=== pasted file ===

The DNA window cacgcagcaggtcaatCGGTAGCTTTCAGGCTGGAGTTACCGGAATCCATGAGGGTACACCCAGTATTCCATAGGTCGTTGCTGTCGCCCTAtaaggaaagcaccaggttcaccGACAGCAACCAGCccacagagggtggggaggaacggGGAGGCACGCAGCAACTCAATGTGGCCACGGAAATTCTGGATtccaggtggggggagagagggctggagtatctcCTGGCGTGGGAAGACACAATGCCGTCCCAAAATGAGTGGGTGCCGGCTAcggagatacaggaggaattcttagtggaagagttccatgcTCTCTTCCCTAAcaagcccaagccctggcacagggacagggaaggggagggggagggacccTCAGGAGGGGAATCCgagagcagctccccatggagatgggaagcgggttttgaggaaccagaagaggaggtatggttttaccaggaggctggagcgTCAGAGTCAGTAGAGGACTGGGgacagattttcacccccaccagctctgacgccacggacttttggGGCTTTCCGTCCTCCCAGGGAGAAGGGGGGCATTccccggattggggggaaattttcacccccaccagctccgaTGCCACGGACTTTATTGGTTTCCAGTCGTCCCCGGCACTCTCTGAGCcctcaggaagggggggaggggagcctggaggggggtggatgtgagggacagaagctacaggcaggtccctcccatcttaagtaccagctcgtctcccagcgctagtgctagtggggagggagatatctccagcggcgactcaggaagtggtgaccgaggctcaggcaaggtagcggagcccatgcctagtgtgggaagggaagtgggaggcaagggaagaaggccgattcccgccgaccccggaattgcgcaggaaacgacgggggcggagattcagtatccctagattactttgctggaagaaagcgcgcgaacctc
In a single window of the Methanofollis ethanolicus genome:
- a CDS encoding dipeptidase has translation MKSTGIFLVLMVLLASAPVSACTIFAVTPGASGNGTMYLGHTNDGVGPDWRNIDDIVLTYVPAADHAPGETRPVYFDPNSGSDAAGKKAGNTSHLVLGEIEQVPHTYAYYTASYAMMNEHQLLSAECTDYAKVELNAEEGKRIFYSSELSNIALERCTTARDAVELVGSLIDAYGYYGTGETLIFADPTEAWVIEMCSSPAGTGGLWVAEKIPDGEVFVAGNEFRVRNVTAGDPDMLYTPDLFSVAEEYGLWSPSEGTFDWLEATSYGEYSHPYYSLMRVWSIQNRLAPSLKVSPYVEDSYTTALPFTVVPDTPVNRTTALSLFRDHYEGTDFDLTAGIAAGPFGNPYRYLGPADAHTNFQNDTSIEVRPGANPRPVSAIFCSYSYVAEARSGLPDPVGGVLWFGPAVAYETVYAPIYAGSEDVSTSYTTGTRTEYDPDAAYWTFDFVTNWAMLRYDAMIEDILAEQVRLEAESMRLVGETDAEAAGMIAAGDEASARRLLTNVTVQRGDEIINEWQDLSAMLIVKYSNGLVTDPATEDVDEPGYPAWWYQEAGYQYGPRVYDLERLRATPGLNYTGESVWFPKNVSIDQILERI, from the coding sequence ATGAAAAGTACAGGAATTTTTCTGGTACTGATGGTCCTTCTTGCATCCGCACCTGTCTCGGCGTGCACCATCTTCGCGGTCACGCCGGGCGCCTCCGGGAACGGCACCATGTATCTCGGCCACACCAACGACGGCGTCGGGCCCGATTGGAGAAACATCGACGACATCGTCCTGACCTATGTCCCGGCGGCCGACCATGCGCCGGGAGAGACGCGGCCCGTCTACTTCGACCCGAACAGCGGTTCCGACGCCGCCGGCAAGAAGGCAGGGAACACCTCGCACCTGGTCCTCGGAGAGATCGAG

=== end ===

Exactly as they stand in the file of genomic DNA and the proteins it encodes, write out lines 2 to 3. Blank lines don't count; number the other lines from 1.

In a single window of the Methanofollis ethanolicus genome:
- a CDS encoding dipeptidase has translation MKSTGIFLVLMVLLASAPVSACTIFAVTPGASGNGTMYLGHTNDGVGPDWRNIDDIVLTYVPAADHAPGETRPVYFDPNSGSDAAGKKAGNTSHLVLGEIEQVPHTYAYYTASYAMMNEHQLLSAECTDYAKVELNAEEGKRIFYSSELSNIALERCTTARDAVELVGSLIDAYGYYGTGETLIFADPTEAWVIEMCSSPAGTGGLWVAEKIPDGEVFVAGNEFRVRNVTAGDPDMLYTPDLFSVAEEYGLWSPSEGTFDWLEATSYGEYSHPYYSLMRVWSIQNRLAPSLKVSPYVEDSYTTALPFTVVPDTPVNRTTALSLFRDHYEGTDFDLTAGIAAGPFGNPYRYLGPADAHTNFQNDTSIEVRPGANPRPVSAIFCSYSYVAEARSGLPDPVGGVLWFGPAVAYETVYAPIYAGSEDVSTSYTTGTRTEYDPDAAYWTFDFVTNWAMLRYDAMIEDILAEQVRLEAESMRLVGETDAEAAGMIAAGDEASARRLLTNVTVQRGDEIINEWQDLSAMLIVKYSNGLVTDPATEDVDEPGYPAWWYQEAGYQYGPRVYDLERLRATPGLNYTGESVWFPKNVSIDQILERI, from the coding sequence ATGAAAAGTACAGGAATTTTTCTGGTACTGATGGTCCTTCTTGCATCCGCACCTGTCTCGGCGTGCACCATCTTCGCGGTCACGCCGGGCGCCTCCGGGAACGGCACCATGTATCTCGGCCACACCAACGACGGCGTCGGGCCCGATTGGAGAAACATCGACGACATCGTCCTGACCTATGTCCCGGCGGCCGACCATGCGCCGGGAGAGACGCGGCCCGTCTACTTCGACCCGAACAGCGGTTCCGACGCCGCCGGCAAGAAGGCAGGGAACACCTCGCACCTGGTCCTCGGAGAGATCGAG